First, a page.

December 2008 Archives

Why Discussions About God Often Aren't Very Rewarding


Yesterday morning I sat down to write a blog entry about why I liked first grade, which was something I mentioned in another recent entry. But I decided that before I did that, I'd check a few of my favorite blogs--and I got sucked into a conversation that made my original blog plans go away.

One of my very favorite Mormon-themed blogs is Main Street Plaza. There's always something interesting going on there.

Right now, for instance, there's a conversation about "god," begun when profxm posted an email he sent to his devout Mormon sister-in-law when she asked him for help with arguments for why God doesn't exist, since she had to provide some for a school assignment and couldn't think of any. (Seriously. She couldn't think of ANY. Talk about a failure of the imagination.)

The arguments profxm offers are great--if you're talking about a quasi-anthropomorphic god with volition and shit. They aren't so great if you're talking about the concept of god that interests me most--one alluded to in this post discussing Karen Armstrong's work, for instance.

I've posted a bunch of comments but a few have been profoundly misunderstood--I was accused of believing in the god of the deists, first of all, when I absolutely don't--actually, I've been accused of "believing" in "god" even though I keep saying I DON'T. I write,

As I said, the “god” I am interested in (I won’t even say I “believe” in it, because I don’t know if I do) doesn’t create anything.

and someone responds

You believe in an undefinable, unknownable, un-understandable (is that a word?) force that influences something (it must influence something, else why call it a force?).

No. I don't "believe" in it, which is why I said I didn't.

Mostly the conversation underscores for me how thoughtless we are about vocabulary. We don't interrogate or reconsider terms. I keep saying I don't "believe" in "god" and I DON'T believe in "god" in the way that I believe on faith a great many things I can't know firsthand (since I don't have the background or means to conduct experiments and observations myself): that black holes exist, that the speed of light is 186,000 miles per second, that birds are the descendants of dinosaurs, or that Bush & Cheney lied about the rationale for going to war in Iraq.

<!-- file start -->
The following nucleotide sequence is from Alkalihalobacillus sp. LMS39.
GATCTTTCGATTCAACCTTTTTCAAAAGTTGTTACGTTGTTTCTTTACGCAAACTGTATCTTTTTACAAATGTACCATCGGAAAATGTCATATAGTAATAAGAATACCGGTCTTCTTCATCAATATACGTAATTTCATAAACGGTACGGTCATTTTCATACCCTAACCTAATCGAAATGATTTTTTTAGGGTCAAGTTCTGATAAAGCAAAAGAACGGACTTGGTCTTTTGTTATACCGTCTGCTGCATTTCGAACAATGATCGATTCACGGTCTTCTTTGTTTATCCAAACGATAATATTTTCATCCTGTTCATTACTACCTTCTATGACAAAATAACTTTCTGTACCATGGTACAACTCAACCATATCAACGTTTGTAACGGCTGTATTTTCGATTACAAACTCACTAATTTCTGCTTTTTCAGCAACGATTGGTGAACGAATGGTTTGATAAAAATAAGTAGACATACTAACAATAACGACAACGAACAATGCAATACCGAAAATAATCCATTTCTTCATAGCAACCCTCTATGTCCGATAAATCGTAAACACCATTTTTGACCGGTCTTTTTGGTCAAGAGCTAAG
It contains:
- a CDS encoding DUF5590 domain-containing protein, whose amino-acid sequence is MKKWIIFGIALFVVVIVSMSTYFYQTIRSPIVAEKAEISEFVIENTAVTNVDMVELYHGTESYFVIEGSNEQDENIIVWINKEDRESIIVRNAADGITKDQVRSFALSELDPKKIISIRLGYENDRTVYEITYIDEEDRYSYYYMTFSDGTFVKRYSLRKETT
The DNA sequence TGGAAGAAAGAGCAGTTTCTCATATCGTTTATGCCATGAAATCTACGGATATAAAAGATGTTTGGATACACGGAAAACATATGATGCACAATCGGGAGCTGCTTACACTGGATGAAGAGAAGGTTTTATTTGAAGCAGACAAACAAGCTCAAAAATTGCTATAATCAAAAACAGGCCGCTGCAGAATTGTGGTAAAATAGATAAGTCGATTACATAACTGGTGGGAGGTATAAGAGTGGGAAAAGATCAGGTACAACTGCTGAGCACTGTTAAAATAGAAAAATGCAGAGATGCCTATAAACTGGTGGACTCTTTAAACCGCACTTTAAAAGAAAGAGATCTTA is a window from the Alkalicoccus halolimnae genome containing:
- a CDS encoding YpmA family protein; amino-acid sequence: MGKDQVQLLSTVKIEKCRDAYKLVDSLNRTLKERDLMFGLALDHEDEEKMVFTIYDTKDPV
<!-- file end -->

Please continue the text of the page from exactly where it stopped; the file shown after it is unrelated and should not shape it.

But I'm interested in "god." I don't believe Elizabeth Bennet was a "real person" but I'm interested in her because she has become a real force; she is a real fiction with a real presence in the real world. I have found something beneficial in talking about her effects on the world and on myself. I'm interested in the process by which she was created. I'm interested in what we learn about ourselves when we take her seriously.

Anyway. If you are interested in "god" please read the conversation and tell me what you think, either here or there.

In a recent comment, Parker asked me if I'd read a story entitle "Calling and Election" currently posted on a Mormon website known as the Red Brick Store. He asked for my response, so I offered one.

And then I kept thinking about the story.

I called the story "craven," and while I knew that was the right term, I had a hard time pinpointing why. But I think I've got it now.

A couple of commenters call attention to the fact that the story is based on the story of Job. It's pretty obvious: this Lucifer character, the way the protagonist's life is thrown into chaos, the three false friends who think they're comforting him.

Stuff, and Weather, Happens